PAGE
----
A Channel of Comfort

2 Corinthians

Week of August 13, 2017

The Point:  I can be a channel of God’s comfort to others.

God of All Comfort:  2 Corinthians 1:1-11.

[1] Paul, an apostle of Christ Jesus by the will of God, and Timothy our brother, To the church of God that is at Corinth, with all the saints who are in the whole of Achaia: [2] Grace to you and peace from God our Father and the Lord Jesus Christ. [3] Blessed be the God and Father of our Lord Jesus Christ, the Father of mercies and God of all comfort, [4] who comforts us in all our affliction, so that we may be able to comfort those who are in any affliction, with the comfort with which we ourselves are comforted by God. [5] For as we share abundantly in Christ’s sufferings, so through Christ we share abundantly in comfort too. [6] If we are afflicted, it is for your comfort and salvation; and if we are comforted, it is for your comfort, which you experience when you patiently endure the same sufferings that we suffer. [7] Our hope for you is unshaken, for we know that as you share in our sufferings, you will also share in our comfort. [8] For we do not want you to be ignorant, brothers, of the affliction we experienced in Asia. For we were so utterly burdened beyond our strength that we despaired of life itself. [9] Indeed, we felt that we had received the sentence of death. But that was to make us rely not on ourselves but on God who raises the dead. [10] He delivered us from such a deadly peril, and he will deliver us. On him we have set our hope that he will deliver us again. [11] You also must help us by prayer, so that many will give thanks on our behalf for the blessing granted us through the prayers of many.  [ESV]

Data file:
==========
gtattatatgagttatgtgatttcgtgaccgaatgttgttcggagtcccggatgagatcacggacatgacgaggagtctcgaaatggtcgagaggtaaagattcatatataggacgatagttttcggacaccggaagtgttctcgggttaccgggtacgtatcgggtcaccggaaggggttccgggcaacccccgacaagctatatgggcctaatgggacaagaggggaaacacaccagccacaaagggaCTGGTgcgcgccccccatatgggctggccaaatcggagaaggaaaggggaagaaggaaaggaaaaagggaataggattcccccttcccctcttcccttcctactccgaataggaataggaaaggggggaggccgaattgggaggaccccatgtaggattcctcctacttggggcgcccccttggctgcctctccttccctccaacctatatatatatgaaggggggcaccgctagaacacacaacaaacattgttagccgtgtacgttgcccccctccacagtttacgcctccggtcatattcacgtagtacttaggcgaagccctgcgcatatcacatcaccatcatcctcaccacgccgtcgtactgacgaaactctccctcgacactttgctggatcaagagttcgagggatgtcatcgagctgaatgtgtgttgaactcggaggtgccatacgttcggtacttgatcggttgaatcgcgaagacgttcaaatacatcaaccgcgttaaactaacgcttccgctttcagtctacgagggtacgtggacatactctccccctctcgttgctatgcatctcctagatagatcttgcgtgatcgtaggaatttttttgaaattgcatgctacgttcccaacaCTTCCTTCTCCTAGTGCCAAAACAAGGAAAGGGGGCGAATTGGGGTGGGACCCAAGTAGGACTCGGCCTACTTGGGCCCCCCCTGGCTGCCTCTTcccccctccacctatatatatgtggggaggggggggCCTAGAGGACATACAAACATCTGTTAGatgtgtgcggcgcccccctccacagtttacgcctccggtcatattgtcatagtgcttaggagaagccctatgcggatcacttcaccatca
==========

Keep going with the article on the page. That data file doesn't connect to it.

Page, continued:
God at the Center [1:1-2].  Paul’s opening greeting and introduction have four important truths and principles behind them. They all illustrate how God was at the center of Paul’s life. Their force is all the stronger because they are not directly stated. Essential to Paul’s thinking, they came automatically to the surface.

  1. God’s will determines our service and function in the church. The letter begins, Paul, an apostle of Christ Jesus by the will of God. Paul was an apostle. The noun comes from the verb ‘to send’, and means a person sent by another. The term can be used simply of messengers sent by the churches, but that is not how it is used here. Such apostleship is not in the same category as that of Paul and of the Twelve – the regular corporate description given to the twelve apostles Jesus appointed early in His ministry [Mark 6:7; John 6:70]. They were chosen, called and sent forth by Christ Himself; they were His witnesses, especially of His resurrection. They knew in a special way the help of the Holy Spirit, who led them into all truth. God confirmed the value of their work by signs and miracles. They have no successors. In particular, Paul was an apostle of Christ Jesus. The Lord Jesus Christ met him on the Damascus road and commissioned him [Acts 26:16-18]. The whole purpose of Paul’s life then became obedience to Jesus Christ. His ambition was to honor Him and to see Him honored by others. Paul was an apostle of Christ Jesus by the will of God. God alone determines our function in the body of Christ. His will is a sovereign will. He has authority to do with His creatures as He pleases. Paul probably begins his letter with this emphasis because some at Corinth cast doubt upon his apostleship for their own ulterior motives. From the beginning he reminds them that his position in the body of Christ, as theirs, is not a matter of self-selection but of God’s choice.